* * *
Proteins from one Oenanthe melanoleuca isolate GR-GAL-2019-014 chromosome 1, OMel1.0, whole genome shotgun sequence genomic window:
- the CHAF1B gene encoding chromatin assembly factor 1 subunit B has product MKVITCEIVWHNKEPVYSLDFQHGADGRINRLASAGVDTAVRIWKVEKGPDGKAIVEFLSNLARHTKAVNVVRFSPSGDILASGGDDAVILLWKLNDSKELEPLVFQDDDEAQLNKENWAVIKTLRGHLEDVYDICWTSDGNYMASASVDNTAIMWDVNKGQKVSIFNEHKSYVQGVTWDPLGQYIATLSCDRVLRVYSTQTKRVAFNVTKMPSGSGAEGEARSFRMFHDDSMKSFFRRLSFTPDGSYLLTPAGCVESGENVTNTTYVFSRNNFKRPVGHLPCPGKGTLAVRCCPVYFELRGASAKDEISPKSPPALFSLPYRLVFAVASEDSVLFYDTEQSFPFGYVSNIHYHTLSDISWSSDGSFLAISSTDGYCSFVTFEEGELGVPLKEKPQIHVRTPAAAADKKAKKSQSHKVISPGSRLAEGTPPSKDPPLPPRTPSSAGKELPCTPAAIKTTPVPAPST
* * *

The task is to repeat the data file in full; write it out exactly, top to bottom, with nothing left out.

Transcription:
Proteins from one Oenanthe melanoleuca isolate GR-GAL-2019-014 chromosome 1, OMel1.0, whole genome shotgun sequence genomic window:
- the CHAF1B gene encoding chromatin assembly factor 1 subunit B has product MKVITCEIVWHNKEPVYSLDFQHGADGRINRLASAGVDTAVRIWKVEKGPDGKAIVEFLSNLARHTKAVNVVRFSPSGDILASGGDDAVILLWKLNDSKELEPLVFQDDDEAQLNKENWAVIKTLRGHLEDVYDICWTSDGNYMASASVDNTAIMWDVNKGQKVSIFNEHKSYVQGVTWDPLGQYIATLSCDRVLRVYSTQTKRVAFNVTKMPSGSGAEGEARSFRMFHDDSMKSFFRRLSFTPDGSYLLTPAGCVESGENVTNTTYVFSRNNFKRPVGHLPCPGKGTLAVRCCPVYFELRGASAKDEISPKSPPALFSLPYRLVFAVASEDSVLFYDTEQSFPFGYVSNIHYHTLSDISWSSDGSFLAISSTDGYCSFVTFEEGELGVPLKEKPQIHVRTPAAAADKKAKKSQSHKVISPGSRLAEGTPPSKDPPLPPRTPSSAGKELPCTPAAIKTTPVPAPST